Mattis to leave on Jan 1, deputy Shanahan to replace him as acting defense secretary – Trump
Not willing to wait for the resigning US defense chief James Mattis to finish his term, President Donald Trump has announced that his deputy Patrick Shanahan will serve as acting defense secretary from January 1.
I am pleased to announce that our very talented Deputy Secretary of Defense, Patrick Shanahan, will assume the title of Acting Secretary of Defense starting January 1, 2019. Patrick has a long list of accomplishments while serving as Deputy, & previously Boeing. He will be great!— Donald J. Trump (@realDonaldTrump) December 23, 2018
Mattis resigned from Trump’s administration this week citing policy differences and offered to stay in his post for two more months until the end of February. While Trump himself had confirmed the time frame, he has now made it clear Mattis will be out of the team quite a bit earlier.
READ MORE: US Defense Secretary Jim Mattis to retire at end of February – Trump
Reports and speculation emerged that the abrupt change was caused by Mattis’ resignation letter and the attention it received. Trump was irked by the letter, which implicitly criticized his policies and the decision to withdraw from Syria, and decided to oust the Secretary of Defense immediately, Reuters reported, citing a source.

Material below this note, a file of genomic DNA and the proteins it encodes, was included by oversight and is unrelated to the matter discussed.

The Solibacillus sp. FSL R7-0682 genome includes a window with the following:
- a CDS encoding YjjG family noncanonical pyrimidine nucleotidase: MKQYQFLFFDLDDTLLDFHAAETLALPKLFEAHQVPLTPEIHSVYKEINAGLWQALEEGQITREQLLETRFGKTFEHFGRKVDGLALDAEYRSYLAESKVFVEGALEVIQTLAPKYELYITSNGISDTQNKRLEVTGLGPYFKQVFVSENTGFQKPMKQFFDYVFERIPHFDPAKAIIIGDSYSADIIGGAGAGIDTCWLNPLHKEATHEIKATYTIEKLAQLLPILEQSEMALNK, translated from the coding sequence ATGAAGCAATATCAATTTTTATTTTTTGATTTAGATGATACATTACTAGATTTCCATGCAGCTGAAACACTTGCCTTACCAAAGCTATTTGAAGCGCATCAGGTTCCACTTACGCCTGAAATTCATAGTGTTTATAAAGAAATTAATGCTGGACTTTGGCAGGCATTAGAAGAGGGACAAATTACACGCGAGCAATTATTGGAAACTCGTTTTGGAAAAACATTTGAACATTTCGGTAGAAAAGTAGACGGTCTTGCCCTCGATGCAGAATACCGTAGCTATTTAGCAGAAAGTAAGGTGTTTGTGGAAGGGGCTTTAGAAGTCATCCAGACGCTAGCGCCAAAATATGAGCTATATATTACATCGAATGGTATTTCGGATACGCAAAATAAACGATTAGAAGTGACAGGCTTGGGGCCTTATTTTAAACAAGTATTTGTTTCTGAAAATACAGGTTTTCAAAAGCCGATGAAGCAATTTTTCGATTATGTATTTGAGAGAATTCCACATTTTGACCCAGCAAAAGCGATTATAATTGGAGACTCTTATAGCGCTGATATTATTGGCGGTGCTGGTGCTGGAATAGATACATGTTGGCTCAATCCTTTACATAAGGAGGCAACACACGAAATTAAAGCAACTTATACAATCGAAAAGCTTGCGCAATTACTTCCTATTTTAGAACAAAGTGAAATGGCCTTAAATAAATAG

Shortly after the announcement, Trump revealed that he held telephone talks with his Turkish counterpart, Recep Tayyip Erdogan, in which the two discussed “mutual involvement in Syria” and the “slow and highly coordinated pullout of US troops from the area.”
Mattis’ resignation may signal further changes in US foreign policy, as he was one of the last “old school” officials sticking to “alliances and stability” to maintain the “US-led world order,” former Pentagon official Michael Maloof believes.Also on rt.com US anti-ISIS coalition envoy quits amid apparent split in Trump admin over Syria pullout
“Trump has come around and blown that all up. He looks at America first, while paying lip service to alliances such as NATO, but in reality he wants a strong America. Mattis did too, but in coordination with allies,” Maloof told RT, adding that such a stance on Trump’s part actually speeds up the emergence of a multipolar world, which ultimately further damages “US hegemony.”
The departure of Mattis certainly won't help Trump garner support among the military, Maloof believes, saying that it might even damage the morale of US troops.
“He had a tremendous respect among the troops. I knew General Mattis – partially – and the respect that he engendered from the rank and file military was almost as though he was another General Patton,” he said. “I don’t think the military is going to be supportive of Donald Trump as a consequence.”
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